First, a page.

They be­lieve this to be the first round-the-world trip in a madein-China plane.

Zhang ex­plains the rea­son for choos­ing such an old plane was not to de­lib­er­ately cre­ate a thrilling ef­fect for the pro­gram but rather be­cause it was “the only plane we could af­ford”.

The new sea­son has at­tracted about 300 mil­lion clicks online, and its rat­ing on Douban, China’s ma­jor film and TV re­view web­site, is 9.2 points out of 10.

The cou­ple stopped at 45 sta­tions in more than 23 coun­tries dur­ing the trip and recorded their meet­ings with lo­cal peo­ple, in­clud­ing a soc­cer team in Sierra Leone, which com­prised young­sters who had lost their legs in the blood-di­a­mond war, and fam­i­lies sep­a­rated by the wall erected on US-Mex­i­can border.

“We take our sto­ries to dif­fer­ent places and bring lo­cal peo­ple’s sto­ries back,” says Zhang.

The pop­u­lar­ity of the cou­ple’s online show means it has also been a hit with spon­sors. In a pub­lic­ity slo­gan for the new sea­son, the show was la­beled as a pro­mo­tion for made-in-China prod­ucts.

As a re­sult, there have been con­cerns that the cou­ple will have to give in to spon­sors’ de­mands and will be un­able to stick to their original style of travel in the fu­ture.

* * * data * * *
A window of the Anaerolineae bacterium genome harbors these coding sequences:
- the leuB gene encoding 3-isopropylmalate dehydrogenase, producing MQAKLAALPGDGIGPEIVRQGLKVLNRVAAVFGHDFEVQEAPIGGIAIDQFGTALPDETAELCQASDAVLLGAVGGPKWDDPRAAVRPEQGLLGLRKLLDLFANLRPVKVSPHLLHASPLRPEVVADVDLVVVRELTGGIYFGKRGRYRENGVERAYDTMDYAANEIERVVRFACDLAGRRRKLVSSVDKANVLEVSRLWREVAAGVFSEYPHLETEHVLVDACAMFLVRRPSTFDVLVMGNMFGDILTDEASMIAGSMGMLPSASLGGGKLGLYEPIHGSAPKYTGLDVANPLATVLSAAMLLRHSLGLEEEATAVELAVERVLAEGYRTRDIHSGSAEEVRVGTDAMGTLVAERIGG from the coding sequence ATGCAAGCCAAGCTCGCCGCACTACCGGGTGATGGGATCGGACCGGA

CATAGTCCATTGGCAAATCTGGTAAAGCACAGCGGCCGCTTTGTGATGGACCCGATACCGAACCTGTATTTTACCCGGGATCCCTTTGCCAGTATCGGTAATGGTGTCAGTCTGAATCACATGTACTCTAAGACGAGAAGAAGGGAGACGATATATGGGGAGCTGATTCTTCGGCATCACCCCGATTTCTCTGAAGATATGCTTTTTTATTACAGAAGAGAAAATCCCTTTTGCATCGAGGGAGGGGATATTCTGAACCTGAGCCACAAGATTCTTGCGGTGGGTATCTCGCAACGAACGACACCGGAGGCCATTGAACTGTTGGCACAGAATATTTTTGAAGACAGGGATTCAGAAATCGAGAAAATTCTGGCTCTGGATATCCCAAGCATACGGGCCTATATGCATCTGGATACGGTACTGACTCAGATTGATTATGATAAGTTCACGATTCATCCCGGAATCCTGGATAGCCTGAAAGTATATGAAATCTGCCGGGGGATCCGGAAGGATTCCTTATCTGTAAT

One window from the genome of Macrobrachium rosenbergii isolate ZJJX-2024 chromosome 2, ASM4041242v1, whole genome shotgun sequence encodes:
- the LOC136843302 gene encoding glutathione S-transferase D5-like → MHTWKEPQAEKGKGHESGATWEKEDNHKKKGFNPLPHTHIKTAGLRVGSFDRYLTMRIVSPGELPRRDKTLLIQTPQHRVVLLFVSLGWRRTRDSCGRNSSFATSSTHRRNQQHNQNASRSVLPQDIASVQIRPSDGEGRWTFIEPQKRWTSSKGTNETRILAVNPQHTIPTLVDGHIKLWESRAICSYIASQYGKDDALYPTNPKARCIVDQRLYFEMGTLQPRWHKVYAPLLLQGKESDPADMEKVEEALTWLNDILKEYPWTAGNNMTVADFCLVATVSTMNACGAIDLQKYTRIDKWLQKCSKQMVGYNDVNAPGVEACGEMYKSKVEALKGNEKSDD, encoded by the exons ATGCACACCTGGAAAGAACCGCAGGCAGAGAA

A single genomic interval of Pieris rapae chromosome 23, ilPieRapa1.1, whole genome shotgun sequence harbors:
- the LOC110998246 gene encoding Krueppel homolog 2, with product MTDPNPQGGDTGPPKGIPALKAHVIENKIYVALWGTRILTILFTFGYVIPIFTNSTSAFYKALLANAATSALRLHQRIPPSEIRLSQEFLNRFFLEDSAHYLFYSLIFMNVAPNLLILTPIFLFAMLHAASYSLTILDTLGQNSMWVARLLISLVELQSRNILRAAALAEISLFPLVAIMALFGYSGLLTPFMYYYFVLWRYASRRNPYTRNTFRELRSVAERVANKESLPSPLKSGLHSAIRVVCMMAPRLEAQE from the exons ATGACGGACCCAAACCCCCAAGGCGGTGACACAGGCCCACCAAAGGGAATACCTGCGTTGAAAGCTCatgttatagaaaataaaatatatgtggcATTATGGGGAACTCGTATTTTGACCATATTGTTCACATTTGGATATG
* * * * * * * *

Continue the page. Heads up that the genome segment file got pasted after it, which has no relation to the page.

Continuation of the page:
“We of­ten re­mind our­selves that no mat­ter how far we’ve gone, don’t for­get why we set off. We ex­pected that some changes will come after our jour­ney, but we’ ll keep this pro­gram as it is,” says Zhang.

He says On the Road would be de­stroyed if there were de­tailed scripts de­signed for them to show prod­ucts on screen.


Di­a­logues be­tween cul­tures

Leng Song, a me­dia re­searcher at the Chi­nese Acad­emy of So­cial Sciences, says: “There are too many re­al­ity shows with a starry cast and over­whelm­ing en­ter­tain­ment meth­ods. It’s cru­cial to have more celebri­ties like Zhang and Liang, who ex­press pos­i­tive en­ergy.”

Yin Hong, a me­dia pro­fes­sor at Ts­inghua Univer­sity, says the cou­ple has found a way to bet­ter con­vey Chi­nese cul­ture abroad.

“The val­ues con­veyed through their jour­ney can travel all over the world and re­sult in di­a­logues and com­mu­ni­ca­tions among dif­fer­ent cul­tures,” says Yin.

Zhang says that he and his wife still have six un­fin­ished travel plans, but he only re­veals the up­com­ing one.

An ice­breaker has been pur­chased so 150 peo­ple can voyage with them to the least-known is­lands in the world.

“Who gets on board is not de­fined by how much is paid but whether the can­di­dates share our val­ues and world­views,” Liang says.

Other than ful­fill­ing their dreams, what else mo­ti­vates Zhang and Liang to pro­long their jour­ney?

Well, the cou­ple has sold their apart­ments in Bei­jing and they now live in a rented one.

“Bei­jing’s rock­et­ing house prices have en­abled us to go even fur­ther,” Zhang jokes.

A Chi­nese-Amer­i­can doc­u­men­tary film­maker hitch­hikes from Alaska all the way to south­ern Ar­gentina, a jour­ney over 30,000 kilo­me­ters.

Con­tact the writer at wangkai­hao@chi­


Zhang Xinyu, trav­eler The cou­ple vis­its Kam­chatka, Rus­sia, dur­ing their lat­est ad­ven­ture on a Harbin Y12 air­craft ear­lier this year.